(The Guardian) Buckingham Palace has reportedly declined a request to return the remains of an Ethiopian prince who came to be buried at Windsor Castle in the 19th century.
Prince Alemayehu, a claimed descendant of the biblical King Solomon, was taken to England – some say “stolen” – after British soldiers looted his father’s imperial citadel after the Battle of Maqdala in 1868.
He died aged 18, after an unhappy childhood, and was buried at St George’s Chapel at Windsor Castle at the request of Queen Victoria.
For 150 years, Ethiopians have been asking when Alemayehu will come home. The Ethiopian government has pushed repeatedly for the prince’s remains to be returned. High-profile figures, such as Lemn Sissay, the poet and author, have joined campaigns to repatriate the young prince’s remains.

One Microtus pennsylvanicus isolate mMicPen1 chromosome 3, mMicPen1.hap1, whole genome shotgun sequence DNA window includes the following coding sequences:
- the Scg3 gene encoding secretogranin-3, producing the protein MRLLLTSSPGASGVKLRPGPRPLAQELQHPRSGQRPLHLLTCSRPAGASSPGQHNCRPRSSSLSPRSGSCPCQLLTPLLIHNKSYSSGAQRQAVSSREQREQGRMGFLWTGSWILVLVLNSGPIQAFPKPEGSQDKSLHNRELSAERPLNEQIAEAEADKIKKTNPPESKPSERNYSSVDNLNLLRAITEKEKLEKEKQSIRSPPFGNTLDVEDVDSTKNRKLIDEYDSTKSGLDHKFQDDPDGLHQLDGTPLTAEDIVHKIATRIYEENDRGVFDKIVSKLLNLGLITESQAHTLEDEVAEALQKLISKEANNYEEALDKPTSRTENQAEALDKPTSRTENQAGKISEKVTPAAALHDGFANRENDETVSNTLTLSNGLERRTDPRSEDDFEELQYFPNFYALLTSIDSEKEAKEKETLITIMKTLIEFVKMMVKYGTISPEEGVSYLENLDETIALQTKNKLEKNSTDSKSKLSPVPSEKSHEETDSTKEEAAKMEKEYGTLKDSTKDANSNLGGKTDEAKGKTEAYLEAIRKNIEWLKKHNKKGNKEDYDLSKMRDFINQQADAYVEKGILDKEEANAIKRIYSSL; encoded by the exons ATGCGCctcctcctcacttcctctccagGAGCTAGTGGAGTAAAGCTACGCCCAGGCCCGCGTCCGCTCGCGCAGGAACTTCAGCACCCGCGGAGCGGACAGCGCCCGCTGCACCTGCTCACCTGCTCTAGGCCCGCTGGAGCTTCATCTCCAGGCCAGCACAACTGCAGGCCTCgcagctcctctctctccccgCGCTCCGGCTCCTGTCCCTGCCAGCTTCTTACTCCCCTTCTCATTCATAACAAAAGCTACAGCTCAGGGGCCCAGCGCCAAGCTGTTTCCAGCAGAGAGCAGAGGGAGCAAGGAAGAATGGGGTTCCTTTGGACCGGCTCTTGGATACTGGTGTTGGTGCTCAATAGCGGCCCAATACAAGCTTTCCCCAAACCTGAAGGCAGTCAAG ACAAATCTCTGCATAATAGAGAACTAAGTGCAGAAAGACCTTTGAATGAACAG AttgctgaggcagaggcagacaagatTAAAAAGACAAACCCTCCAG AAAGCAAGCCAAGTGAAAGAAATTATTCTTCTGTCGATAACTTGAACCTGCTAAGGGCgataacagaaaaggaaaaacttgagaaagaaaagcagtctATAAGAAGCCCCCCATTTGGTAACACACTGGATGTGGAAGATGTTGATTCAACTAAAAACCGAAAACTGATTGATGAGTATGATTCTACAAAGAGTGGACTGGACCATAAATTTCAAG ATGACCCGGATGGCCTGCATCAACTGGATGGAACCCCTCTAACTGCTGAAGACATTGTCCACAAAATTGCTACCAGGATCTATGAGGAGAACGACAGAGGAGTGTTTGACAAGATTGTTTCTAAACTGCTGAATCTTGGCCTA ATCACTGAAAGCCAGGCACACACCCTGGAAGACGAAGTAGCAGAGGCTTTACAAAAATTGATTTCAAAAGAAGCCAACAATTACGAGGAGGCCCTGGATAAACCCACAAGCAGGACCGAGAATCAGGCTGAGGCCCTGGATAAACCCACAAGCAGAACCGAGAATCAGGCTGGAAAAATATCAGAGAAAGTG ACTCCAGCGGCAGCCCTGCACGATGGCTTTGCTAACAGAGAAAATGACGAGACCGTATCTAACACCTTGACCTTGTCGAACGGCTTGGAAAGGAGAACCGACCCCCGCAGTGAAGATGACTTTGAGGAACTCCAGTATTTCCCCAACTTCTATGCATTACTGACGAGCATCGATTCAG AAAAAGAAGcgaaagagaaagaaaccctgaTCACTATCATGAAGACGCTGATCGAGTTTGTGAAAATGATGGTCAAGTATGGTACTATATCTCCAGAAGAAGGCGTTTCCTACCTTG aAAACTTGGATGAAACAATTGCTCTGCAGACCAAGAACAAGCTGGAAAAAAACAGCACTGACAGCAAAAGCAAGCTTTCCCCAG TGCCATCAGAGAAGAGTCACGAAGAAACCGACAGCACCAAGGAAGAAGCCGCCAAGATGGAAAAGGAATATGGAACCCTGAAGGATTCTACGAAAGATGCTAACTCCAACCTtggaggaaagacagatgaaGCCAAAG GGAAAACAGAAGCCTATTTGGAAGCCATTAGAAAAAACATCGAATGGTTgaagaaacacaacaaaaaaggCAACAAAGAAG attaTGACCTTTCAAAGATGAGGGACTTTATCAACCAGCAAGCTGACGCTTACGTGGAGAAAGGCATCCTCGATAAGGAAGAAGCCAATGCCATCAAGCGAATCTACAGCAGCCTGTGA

But in a statement sent to the BBC, a Buckingham Palace spokesperson said removing his remains could affect others buried in the catacombs of St George’s Chapel in Windsor Castle.
“It is very unlikely that it would be possible to exhume the remains without disturbing the resting place of a substantial number of others in the vicinity,” the palace said.